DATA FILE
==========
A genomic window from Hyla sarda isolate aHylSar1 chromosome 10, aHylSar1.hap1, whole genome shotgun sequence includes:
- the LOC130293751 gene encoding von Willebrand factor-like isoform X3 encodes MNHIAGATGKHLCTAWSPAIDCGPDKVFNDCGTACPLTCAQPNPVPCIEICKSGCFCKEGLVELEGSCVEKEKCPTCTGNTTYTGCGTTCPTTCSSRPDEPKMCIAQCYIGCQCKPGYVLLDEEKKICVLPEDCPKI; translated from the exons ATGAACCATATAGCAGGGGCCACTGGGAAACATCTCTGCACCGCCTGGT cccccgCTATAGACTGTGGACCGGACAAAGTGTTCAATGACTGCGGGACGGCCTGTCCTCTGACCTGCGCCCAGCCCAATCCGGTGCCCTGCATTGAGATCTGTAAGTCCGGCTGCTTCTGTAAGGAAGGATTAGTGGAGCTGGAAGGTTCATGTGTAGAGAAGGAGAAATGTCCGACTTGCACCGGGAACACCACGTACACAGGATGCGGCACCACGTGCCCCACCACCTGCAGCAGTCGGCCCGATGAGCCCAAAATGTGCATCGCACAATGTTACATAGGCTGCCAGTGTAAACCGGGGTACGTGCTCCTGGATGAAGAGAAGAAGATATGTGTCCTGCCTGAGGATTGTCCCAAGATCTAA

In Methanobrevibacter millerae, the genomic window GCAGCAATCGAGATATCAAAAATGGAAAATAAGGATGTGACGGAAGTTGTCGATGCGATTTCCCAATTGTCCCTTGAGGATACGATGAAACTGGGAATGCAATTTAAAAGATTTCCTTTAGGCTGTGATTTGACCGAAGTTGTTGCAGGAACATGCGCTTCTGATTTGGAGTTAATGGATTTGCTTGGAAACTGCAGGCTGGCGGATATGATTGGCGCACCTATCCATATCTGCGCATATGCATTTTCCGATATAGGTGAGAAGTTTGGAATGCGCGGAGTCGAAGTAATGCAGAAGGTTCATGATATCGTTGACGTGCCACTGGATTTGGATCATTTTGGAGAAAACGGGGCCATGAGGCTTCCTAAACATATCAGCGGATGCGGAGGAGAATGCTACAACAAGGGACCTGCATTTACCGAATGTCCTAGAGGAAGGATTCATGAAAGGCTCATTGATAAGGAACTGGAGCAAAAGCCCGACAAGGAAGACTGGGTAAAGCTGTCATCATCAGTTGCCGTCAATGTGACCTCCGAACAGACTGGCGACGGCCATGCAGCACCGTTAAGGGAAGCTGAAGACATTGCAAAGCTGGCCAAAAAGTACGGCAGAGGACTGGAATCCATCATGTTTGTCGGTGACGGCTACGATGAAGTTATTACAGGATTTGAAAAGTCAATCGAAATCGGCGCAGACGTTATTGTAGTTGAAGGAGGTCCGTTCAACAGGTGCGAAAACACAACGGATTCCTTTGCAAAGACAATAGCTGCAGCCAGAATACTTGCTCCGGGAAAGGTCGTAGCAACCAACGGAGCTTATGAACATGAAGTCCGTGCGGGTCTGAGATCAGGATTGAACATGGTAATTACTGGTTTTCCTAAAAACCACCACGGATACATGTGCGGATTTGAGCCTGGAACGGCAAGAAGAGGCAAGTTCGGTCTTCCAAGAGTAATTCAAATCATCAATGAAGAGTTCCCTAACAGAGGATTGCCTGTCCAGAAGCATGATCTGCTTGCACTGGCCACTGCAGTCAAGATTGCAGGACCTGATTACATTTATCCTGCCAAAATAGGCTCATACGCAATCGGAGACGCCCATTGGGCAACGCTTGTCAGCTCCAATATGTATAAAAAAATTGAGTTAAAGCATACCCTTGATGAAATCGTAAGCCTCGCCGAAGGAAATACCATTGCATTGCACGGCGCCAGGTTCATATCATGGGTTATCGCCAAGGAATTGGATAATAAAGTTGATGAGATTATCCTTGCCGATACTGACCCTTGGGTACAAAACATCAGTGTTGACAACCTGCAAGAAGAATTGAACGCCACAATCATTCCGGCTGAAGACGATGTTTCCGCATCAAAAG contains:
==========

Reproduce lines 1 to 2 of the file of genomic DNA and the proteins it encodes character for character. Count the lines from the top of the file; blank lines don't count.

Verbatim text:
A genomic window from Hyla sarda isolate aHylSar1 chromosome 10, aHylSar1.hap1, whole genome shotgun sequence includes:
- the LOC130293751 gene encoding von Willebrand factor-like isoform X3 encodes MNHIAGATGKHLCTAWSPAIDCGPDKVFNDCGTACPLTCAQPNPVPCIEICKSGCFCKEGLVELEGSCVEKEKCPTCTGNTTYTGCGTTCPTTCSSRPDEPKMCIAQCYIGCQCKPGYVLLDEEKKICVLPEDCPKI; translated from the exons ATGAACCATATAGCAGGGGCCACTGGGAAACATCTCTGCACCGCCTGGT cccccgCTATAGACTGTGGACCGGACAAAGTGTTCAATGACTGCGGGACGGCCTGTCCTCTGACCTGCGCCCAGCCCAATCCGGTGCCCTGCATTGAGATCTGTAAGTCCGGCTGCTTCTGTAAGGAAGGATTAGTGGAGCTGGAAGGTTCATGTGTAGAGAAGGAGAAATGTCCGACTTGCACCGGGAACACCACGTACACAGGATGCGGCACCACGTGCCCCACCACCTGCAGCAGTCGGCCCGATGAGCCCAAAATGTGCATCGCACAATGTTACATAGGCTGCCAGTGTAAACCGGGGTACGTGCTCCTGGATGAAGAGAAGAAGATATGTGTCCTGCCTGAGGATTGTCCCAAGATCTAA